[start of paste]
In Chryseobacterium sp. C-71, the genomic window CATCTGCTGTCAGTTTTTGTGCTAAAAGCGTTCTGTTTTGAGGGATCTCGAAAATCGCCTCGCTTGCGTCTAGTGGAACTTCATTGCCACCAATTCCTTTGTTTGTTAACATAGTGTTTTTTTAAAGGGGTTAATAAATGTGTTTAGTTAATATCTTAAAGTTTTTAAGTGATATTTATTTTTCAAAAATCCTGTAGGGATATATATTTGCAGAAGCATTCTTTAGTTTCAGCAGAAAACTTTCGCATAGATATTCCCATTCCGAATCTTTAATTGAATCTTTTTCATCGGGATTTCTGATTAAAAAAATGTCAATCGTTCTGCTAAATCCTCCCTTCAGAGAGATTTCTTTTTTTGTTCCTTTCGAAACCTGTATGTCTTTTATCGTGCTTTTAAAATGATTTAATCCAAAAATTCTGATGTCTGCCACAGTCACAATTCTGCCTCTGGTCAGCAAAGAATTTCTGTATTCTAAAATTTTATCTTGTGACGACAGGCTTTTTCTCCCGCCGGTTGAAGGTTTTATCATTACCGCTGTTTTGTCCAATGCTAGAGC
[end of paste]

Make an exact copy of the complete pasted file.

In Chryseobacterium sp. C-71, the genomic window CATCTGCTGTCAGTTTTTGTGCTAAAAGCGTTCTGTTTTGAGGGATCTCGAAAATCGCCTCGCTTGCGTCTAGTGGAACTTCATTGCCACCAATTCCTTTGTTTGTTAACATAGTGTTTTTTTAAAGGGGTTAATAAATGTGTTTAGTTAATATCTTAAAGTTTTTAAGTGATATTTATTTTTCAAAAATCCTGTAGGGATATATATTTGCAGAAGCATTCTTTAGTTTCAGCAGAAAACTTTCGCATAGATATTCCCATTCCGAATCTTTAATTGAATCTTTTTCATCGGGATTTCTGATTAAAAAAATGTCAATCGTTCTGCTAAATCCTCCCTTCAGAGAGATTTCTTTTTTTGTTCCTTTCGAAACCTGTATGTCTTTTATCGTGCTTTTAAAATGATTTAATCCAAAAATTCTGATGTCTGCCACAGTCACAATTCTGCCTCTGGTCAGCAAAGAATTTCTGTATTCTAAAATTTTATCTTGTGACGACAGGCTTTTTCTCCCGCCGGTTGAAGGTTTTATCATTACCGCTGTTTTGTCCAATGCTAGAGC